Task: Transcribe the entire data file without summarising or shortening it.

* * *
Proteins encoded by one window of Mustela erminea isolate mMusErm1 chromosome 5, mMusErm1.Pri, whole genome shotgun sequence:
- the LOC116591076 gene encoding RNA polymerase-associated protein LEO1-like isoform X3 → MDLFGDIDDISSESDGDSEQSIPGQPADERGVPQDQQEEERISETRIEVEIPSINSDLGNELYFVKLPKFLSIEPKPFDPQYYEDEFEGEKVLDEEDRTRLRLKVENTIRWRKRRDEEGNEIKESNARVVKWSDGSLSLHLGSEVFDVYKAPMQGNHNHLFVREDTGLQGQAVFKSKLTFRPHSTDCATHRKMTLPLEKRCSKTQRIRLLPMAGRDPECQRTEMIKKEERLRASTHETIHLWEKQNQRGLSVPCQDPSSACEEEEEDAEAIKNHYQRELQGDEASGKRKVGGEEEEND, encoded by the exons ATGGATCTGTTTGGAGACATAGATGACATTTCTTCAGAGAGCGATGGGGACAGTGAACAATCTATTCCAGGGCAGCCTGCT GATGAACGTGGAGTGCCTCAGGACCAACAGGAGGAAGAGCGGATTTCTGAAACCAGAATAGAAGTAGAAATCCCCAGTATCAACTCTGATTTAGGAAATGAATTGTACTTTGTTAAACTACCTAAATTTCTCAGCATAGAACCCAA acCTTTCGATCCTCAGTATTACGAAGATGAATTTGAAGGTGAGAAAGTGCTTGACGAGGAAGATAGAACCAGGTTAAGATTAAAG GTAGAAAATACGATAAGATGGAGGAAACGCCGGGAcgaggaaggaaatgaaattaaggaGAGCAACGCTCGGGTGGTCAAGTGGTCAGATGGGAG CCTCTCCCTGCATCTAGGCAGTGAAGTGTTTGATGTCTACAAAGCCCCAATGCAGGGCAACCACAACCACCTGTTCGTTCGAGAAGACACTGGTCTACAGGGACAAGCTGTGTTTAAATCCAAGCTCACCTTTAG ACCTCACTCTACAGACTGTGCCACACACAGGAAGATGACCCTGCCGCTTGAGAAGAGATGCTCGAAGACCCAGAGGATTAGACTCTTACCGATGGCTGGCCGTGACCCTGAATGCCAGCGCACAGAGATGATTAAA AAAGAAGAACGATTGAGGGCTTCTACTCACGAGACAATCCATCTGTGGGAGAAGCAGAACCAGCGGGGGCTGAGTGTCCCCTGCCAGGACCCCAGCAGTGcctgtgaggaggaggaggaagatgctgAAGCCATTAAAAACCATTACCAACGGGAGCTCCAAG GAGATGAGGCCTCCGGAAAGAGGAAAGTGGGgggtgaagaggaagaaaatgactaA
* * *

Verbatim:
Proteins encoded by one window of Mustela erminea isolate mMusErm1 chromosome 5, mMusErm1.Pri, whole genome shotgun sequence:
- the LOC116591076 gene encoding RNA polymerase-associated protein LEO1-like isoform X3 → MDLFGDIDDISSESDGDSEQSIPGQPADERGVPQDQQEEERISETRIEVEIPSINSDLGNELYFVKLPKFLSIEPKPFDPQYYEDEFEGEKVLDEEDRTRLRLKVENTIRWRKRRDEEGNEIKESNARVVKWSDGSLSLHLGSEVFDVYKAPMQGNHNHLFVREDTGLQGQAVFKSKLTFRPHSTDCATHRKMTLPLEKRCSKTQRIRLLPMAGRDPECQRTEMIKKEERLRASTHETIHLWEKQNQRGLSVPCQDPSSACEEEEEDAEAIKNHYQRELQGDEASGKRKVGGEEEEND, encoded by the exons ATGGATCTGTTTGGAGACATAGATGACATTTCTTCAGAGAGCGATGGGGACAGTGAACAATCTATTCCAGGGCAGCCTGCT GATGAACGTGGAGTGCCTCAGGACCAACAGGAGGAAGAGCGGATTTCTGAAACCAGAATAGAAGTAGAAATCCCCAGTATCAACTCTGATTTAGGAAATGAATTGTACTTTGTTAAACTACCTAAATTTCTCAGCATAGAACCCAA acCTTTCGATCCTCAGTATTACGAAGATGAATTTGAAGGTGAGAAAGTGCTTGACGAGGAAGATAGAACCAGGTTAAGATTAAAG GTAGAAAATACGATAAGATGGAGGAAACGCCGGGAcgaggaaggaaatgaaattaaggaGAGCAACGCTCGGGTGGTCAAGTGGTCAGATGGGAG CCTCTCCCTGCATCTAGGCAGTGAAGTGTTTGATGTCTACAAAGCCCCAATGCAGGGCAACCACAACCACCTGTTCGTTCGAGAAGACACTGGTCTACAGGGACAAGCTGTGTTTAAATCCAAGCTCACCTTTAG ACCTCACTCTACAGACTGTGCCACACACAGGAAGATGACCCTGCCGCTTGAGAAGAGATGCTCGAAGACCCAGAGGATTAGACTCTTACCGATGGCTGGCCGTGACCCTGAATGCCAGCGCACAGAGATGATTAAA AAAGAAGAACGATTGAGGGCTTCTACTCACGAGACAATCCATCTGTGGGAGAAGCAGAACCAGCGGGGGCTGAGTGTCCCCTGCCAGGACCCCAGCAGTGcctgtgaggaggaggaggaagatgctgAAGCCATTAAAAACCATTACCAACGGGAGCTCCAAG GAGATGAGGCCTCCGGAAAGAGGAAAGTGGGgggtgaagaggaagaaaatgactaA